The U.S. debt is $20.5 trillion and rising. Should Americans be worried? Here’s everything you need to know:
Why does the U.S. owe so much?
Apart from a four-year stretch during the economic boom of the late 1990s, the federal government has run a budget deficit every year since 1970. In 2017, the shortfall was $666 billion. The national debt is now slightly larger than the size of the entire U.S. economy, equal to 106 percent of the country’s gross domestic product. Overall, the Congressional Budget Office (CBO) expects the national debt to surpass $30 trillion by 2028, as Medicare and Social Security costs soar to cover aging baby boomers. Outgoing Federal Reserve Chair Janet Yellen has warned that the country’s growing debt load could eventually become unsustainable. “It’s the type of thing that should keep people awake at night,” she told Congress in November.
Why is it a problem?
Like any credit card user, the government must pay interest on its debt. For much of the past decade that hasn’t been a major problem, because of historically low interest rates. Net interest payments on the debt represented 6.8 percent of the federal budget in 2017, or $276.2 billion, compared with more than 15 percent in the mid-1990s. But with the Fed unwinding its post-recession stimulus campaign, interest rates are expected to rise steadily in the coming years. As a result, the CBO estimates, the cost of servicing the national debt is expected to nearly triple by 2027 — leaving the government paying more on interest payments than on national defense.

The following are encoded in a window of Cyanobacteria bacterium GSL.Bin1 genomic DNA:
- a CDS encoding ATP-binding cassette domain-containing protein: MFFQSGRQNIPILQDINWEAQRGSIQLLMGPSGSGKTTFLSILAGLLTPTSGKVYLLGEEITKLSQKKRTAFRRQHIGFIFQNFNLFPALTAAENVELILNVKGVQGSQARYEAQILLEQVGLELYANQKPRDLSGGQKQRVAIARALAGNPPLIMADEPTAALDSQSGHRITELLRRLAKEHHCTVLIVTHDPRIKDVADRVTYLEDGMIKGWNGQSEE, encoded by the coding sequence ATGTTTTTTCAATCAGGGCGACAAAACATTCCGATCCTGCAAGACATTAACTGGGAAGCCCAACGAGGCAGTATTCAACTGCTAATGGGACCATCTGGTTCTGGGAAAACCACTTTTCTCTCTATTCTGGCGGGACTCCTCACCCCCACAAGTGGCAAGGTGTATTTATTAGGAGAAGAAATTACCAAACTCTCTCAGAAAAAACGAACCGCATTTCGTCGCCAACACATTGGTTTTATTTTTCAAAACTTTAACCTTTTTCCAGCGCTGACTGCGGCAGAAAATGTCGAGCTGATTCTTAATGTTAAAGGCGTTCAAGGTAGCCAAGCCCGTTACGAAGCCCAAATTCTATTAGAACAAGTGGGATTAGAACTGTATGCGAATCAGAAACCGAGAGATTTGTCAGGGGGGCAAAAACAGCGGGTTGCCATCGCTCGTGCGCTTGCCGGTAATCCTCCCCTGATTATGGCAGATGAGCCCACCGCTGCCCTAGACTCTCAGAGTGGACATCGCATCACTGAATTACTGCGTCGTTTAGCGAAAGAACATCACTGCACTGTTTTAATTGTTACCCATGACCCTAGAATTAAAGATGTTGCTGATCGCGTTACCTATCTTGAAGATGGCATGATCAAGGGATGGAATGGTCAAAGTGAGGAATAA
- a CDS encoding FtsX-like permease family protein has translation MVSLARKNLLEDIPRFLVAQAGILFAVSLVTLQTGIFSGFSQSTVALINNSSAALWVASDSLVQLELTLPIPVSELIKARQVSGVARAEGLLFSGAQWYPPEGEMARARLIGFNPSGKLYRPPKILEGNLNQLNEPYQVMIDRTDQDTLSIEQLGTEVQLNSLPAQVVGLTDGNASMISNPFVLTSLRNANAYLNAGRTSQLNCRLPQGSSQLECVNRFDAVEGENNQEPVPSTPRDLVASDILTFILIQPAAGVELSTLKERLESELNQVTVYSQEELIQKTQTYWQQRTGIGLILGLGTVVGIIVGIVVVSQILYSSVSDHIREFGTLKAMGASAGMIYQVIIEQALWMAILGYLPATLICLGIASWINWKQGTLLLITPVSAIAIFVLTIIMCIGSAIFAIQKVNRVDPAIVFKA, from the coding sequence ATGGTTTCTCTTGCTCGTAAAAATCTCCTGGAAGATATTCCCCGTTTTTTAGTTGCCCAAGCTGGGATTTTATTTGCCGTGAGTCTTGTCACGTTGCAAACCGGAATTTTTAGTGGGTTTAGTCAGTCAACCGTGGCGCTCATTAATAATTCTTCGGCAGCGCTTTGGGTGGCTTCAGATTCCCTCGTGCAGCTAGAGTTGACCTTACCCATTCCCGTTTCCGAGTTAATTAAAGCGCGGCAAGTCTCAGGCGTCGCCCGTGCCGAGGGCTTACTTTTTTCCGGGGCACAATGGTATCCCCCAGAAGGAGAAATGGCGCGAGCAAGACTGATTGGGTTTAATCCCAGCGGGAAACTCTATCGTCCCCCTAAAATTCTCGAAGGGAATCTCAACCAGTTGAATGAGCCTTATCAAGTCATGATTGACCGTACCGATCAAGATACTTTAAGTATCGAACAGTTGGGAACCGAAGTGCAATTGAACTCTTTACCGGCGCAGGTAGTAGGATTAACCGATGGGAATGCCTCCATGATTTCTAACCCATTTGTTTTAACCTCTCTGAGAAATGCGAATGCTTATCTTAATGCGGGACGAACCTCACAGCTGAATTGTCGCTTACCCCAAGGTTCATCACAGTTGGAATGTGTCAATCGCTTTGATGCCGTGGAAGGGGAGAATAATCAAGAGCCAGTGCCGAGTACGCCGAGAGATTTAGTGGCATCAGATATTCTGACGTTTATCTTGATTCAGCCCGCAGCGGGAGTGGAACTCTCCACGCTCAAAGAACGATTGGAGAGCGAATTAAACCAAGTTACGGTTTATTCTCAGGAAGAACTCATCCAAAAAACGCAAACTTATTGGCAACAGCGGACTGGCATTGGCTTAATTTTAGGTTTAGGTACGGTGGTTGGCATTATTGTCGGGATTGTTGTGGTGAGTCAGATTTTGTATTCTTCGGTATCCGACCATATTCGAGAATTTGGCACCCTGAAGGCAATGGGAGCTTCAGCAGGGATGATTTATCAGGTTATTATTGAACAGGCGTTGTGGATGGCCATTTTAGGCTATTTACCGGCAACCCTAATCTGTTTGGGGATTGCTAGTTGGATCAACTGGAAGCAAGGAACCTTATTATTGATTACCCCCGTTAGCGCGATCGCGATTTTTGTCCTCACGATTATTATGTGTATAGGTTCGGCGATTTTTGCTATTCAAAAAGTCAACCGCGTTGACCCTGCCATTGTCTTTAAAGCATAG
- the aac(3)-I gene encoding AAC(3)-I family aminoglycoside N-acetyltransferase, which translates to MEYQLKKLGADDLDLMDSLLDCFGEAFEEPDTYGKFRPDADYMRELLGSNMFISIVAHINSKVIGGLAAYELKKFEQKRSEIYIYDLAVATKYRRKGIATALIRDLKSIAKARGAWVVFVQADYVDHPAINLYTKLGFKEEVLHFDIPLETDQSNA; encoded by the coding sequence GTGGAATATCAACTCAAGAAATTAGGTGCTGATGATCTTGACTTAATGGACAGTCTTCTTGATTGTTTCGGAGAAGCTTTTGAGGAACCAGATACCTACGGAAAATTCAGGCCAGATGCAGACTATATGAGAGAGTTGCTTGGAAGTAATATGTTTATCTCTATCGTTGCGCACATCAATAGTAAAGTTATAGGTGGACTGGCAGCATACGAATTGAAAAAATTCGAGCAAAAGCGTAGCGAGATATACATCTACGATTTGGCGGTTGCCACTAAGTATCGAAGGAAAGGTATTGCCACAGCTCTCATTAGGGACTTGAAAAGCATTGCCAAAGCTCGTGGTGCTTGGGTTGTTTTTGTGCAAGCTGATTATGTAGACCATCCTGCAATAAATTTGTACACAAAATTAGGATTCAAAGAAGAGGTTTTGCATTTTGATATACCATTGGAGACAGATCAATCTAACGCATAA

Is everyone worried?
No. Economists point out that debt can be used to fund important investments, such as stimulating the economy during a recession or fighting unavoidable wars. The nation’s debt is also wildly different from a household’s budget, because the government can print its own money and has a theoretically infinite life span to pay off its obligations. Some theorists even argue that deficits and the debt are mostly irrelevant. One emerging school of thought, known as Modern Monetary Theory, argues that inflation is the only obstacle standing in the way of the government creating and spending as much money as it wants. “The national debt is not a national crisis,” says economist Stephanie Kelton, a former adviser to Sen. Bernie Sanders. “The fact that 21 percent of all children in the United States live in poverty — that’s a crisis.”
Who owns the …read more
Source:: The Week – Politics